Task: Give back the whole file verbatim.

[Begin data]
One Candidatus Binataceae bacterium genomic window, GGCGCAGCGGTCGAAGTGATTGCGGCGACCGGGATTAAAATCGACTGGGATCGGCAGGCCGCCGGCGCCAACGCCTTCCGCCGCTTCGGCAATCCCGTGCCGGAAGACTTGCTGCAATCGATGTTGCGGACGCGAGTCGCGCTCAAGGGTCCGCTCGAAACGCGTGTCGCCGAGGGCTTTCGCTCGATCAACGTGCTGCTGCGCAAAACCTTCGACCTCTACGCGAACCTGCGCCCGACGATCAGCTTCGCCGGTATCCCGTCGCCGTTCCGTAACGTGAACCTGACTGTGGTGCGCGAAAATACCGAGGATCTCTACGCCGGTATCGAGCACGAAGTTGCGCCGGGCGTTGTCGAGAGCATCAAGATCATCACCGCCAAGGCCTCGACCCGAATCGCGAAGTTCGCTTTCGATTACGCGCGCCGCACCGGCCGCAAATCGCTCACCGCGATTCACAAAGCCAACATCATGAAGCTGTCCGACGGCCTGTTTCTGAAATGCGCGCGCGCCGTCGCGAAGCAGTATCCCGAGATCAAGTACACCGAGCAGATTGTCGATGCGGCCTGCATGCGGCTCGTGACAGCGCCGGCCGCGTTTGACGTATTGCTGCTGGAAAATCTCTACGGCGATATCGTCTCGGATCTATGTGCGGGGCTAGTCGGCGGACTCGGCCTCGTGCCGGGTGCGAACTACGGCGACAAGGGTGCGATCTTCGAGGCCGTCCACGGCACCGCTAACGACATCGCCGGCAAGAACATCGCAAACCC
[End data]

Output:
One Candidatus Binataceae bacterium genomic window, GGCGCAGCGGTCGAAGTGATTGCGGCGACCGGGATTAAAATCGACTGGGATCGGCAGGCCGCCGGCGCCAACGCCTTCCGCCGCTTCGGCAATCCCGTGCCGGAAGACTTGCTGCAATCGATGTTGCGGACGCGAGTCGCGCTCAAGGGTCCGCTCGAAACGCGTGTCGCCGAGGGCTTTCGCTCGATCAACGTGCTGCTGCGCAAAACCTTCGACCTCTACGCGAACCTGCGCCCGACGATCAGCTTCGCCGGTATCCCGTCGCCGTTCCGTAACGTGAACCTGACTGTGGTGCGCGAAAATACCGAGGATCTCTACGCCGGTATCGAGCACGAAGTTGCGCCGGGCGTTGTCGAGAGCATCAAGATCATCACCGCCAAGGCCTCGACCCGAATCGCGAAGTTCGCTTTCGATTACGCGCGCCGCACCGGCCGCAAATCGCTCACCGCGATTCACAAAGCCAACATCATGAAGCTGTCCGACGGCCTGTTTCTGAAATGCGCGCGCGCCGTCGCGAAGCAGTATCCCGAGATCAAGTACACCGAGCAGATTGTCGATGCGGCCTGCATGCGGCTCGTGACAGCGCCGGCCGCGTTTGACGTATTGCTGCTGGAAAATCTCTACGGCGATATCGTCTCGGATCTATGTGCGGGGCTAGTCGGCGGACTCGGCCTCGTGCCGGGTGCGAACTACGGCGACAAGGGTGCGATCTTCGAGGCCGTCCACGGCACCGCTAACGACATCGCCGGCAAGAACATCGCAAACCC